MEPs are fuming over the European Commission’s move yesterday (1 July) to abandon laws that would expand maternity leave to 18 weeks.
Earlier this year, Parliament had pushed to save the Maternity Leave Directive after seven years in deadlocked talks with the Commission and Council.
Portuguese MEP Inês Zuber (GUE/NGL), shadow rapporteur on the Directive, said, “The decision to withdraw this directive is scandalous and represents a huge backlash for women’s rights and gender equality in the EU.”
Commission Vice-President Frans Timmermans signalled in a letter to Parliament President Martin Schulz last month that the bill would be scrapped.
EURACTIV previously reported on Timmermans’ letter to Schulz, where he emphasised that “the Commission will not take a final decision on a withdrawal of the 2008 proposal without presenting ideas for a fresh start”.
>>Read: Timmermans: Deadlocked maternity leave extension will be ditched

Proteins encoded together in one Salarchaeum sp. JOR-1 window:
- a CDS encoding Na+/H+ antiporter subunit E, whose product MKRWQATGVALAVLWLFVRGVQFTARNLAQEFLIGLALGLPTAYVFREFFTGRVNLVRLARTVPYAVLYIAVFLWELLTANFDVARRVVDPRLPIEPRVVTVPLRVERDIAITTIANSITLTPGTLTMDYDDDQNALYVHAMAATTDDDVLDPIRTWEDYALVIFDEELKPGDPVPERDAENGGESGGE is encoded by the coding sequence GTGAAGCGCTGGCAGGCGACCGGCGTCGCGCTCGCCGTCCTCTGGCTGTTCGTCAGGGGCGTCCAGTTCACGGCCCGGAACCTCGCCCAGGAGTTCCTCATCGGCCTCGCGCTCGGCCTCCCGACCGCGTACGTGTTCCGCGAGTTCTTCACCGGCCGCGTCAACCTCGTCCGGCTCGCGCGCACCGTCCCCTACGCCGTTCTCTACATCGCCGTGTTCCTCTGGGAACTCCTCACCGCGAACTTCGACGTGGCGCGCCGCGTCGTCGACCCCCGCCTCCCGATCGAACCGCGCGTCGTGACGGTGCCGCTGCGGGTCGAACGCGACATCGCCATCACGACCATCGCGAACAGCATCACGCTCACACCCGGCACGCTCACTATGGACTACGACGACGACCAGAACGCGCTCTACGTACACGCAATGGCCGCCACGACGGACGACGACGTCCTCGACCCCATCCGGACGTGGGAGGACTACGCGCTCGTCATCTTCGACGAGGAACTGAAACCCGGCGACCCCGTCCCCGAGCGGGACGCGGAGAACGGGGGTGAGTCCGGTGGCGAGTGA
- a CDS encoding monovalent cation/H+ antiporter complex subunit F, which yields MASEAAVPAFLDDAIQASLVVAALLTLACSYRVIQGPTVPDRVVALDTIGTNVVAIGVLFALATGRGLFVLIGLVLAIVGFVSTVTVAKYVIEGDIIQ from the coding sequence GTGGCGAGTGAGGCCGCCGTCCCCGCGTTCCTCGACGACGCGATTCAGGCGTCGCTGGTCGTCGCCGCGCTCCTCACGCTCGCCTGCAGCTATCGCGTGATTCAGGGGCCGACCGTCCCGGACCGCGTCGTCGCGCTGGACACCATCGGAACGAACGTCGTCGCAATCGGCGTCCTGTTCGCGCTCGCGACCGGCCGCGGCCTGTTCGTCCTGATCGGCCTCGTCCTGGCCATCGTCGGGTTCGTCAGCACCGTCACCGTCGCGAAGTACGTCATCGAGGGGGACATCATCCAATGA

British MEP Catherine Bearder, ALDE’s coordinator for the women’s and gender equality committee in Parliament, said, “The Commission must come forward with a new legislative proposal immediately.”
“The Parliament is prepared to work together and find agreement, but letting the Council off the hook is a cop out that must not be tolerated.”
Timmermans wrote to Schulz last month that “there has been no convergence with the Council”.
The timeline on a new maternity leave deal is unclear.
The Commission said in a statement that the withdrawal of the directive will be effective once there’s a roadmap for new plans. But it isn’t clear if that will mean a proposal for new legislation or an informal announcement.
A Commission spokesperson told EURACTIV on Wednesday that there is no precise date set for when the withdrawal will go into effect. The spokesperson said that the executive’s roadmap will be published this month.